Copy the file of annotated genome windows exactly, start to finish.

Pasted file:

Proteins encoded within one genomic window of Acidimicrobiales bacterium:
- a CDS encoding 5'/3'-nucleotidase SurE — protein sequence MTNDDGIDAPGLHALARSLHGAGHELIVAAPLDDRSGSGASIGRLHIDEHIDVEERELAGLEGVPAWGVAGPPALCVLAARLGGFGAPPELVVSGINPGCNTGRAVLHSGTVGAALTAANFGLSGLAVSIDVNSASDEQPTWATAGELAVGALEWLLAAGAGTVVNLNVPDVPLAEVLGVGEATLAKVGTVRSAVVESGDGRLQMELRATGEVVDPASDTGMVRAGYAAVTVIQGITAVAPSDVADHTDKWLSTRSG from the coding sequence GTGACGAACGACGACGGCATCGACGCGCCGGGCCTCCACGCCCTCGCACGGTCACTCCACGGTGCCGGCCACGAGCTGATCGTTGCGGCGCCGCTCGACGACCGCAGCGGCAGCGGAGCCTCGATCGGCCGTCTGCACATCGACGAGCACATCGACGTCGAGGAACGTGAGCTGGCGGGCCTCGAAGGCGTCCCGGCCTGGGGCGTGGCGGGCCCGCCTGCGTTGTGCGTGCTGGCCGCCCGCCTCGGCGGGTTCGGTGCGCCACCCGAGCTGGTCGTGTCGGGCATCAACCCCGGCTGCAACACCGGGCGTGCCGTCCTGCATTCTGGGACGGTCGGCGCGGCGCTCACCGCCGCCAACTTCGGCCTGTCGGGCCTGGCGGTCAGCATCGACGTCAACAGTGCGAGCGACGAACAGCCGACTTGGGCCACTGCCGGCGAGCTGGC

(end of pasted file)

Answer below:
Proteins encoded within one genomic window of Acidimicrobiales bacterium:
- a CDS encoding 5'/3'-nucleotidase SurE — protein sequence MTNDDGIDAPGLHALARSLHGAGHELIVAAPLDDRSGSGASIGRLHIDEHIDVEERELAGLEGVPAWGVAGPPALCVLAARLGGFGAPPELVVSGINPGCNTGRAVLHSGTVGAALTAANFGLSGLAVSIDVNSASDEQPTWATAGELAVGALEWLLAAGAGTVVNLNVPDVPLAEVLGVGEATLAKVGTVRSAVVESGDGRLQMELRATGEVVDPASDTGMVRAGYAAVTVIQGITAVAPSDVADHTDKWLSTRSG from the coding sequence GTGACGAACGACGACGGCATCGACGCGCCGGGCCTCCACGCCCTCGCACGGTCACTCCACGGTGCCGGCCACGAGCTGATCGTTGCGGCGCCGCTCGACGACCGCAGCGGCAGCGGAGCCTCGATCGGCCGTCTGCACATCGACGAGCACATCGACGTCGAGGAACGTGAGCTGGCGGGCCTCGAAGGCGTCCCGGCCTGGGGCGTGGCGGGCCCGCCTGCGTTGTGCGTGCTGGCCGCCCGCCTCGGCGGGTTCGGTGCGCCACCCGAGCTGGTCGTGTCGGGCATCAACCCCGGCTGCAACACCGGGCGTGCCGTCCTGCATTCTGGGACGGTCGGCGCGGCGCTCACCGCCGCCAACTTCGGCCTGTCGGGCCTGGCGGTCAGCATCGACGTCAACAGTGCGAGCGACGAACAGCCGACTTGGGCCACTGCCGGCGAGCTGGC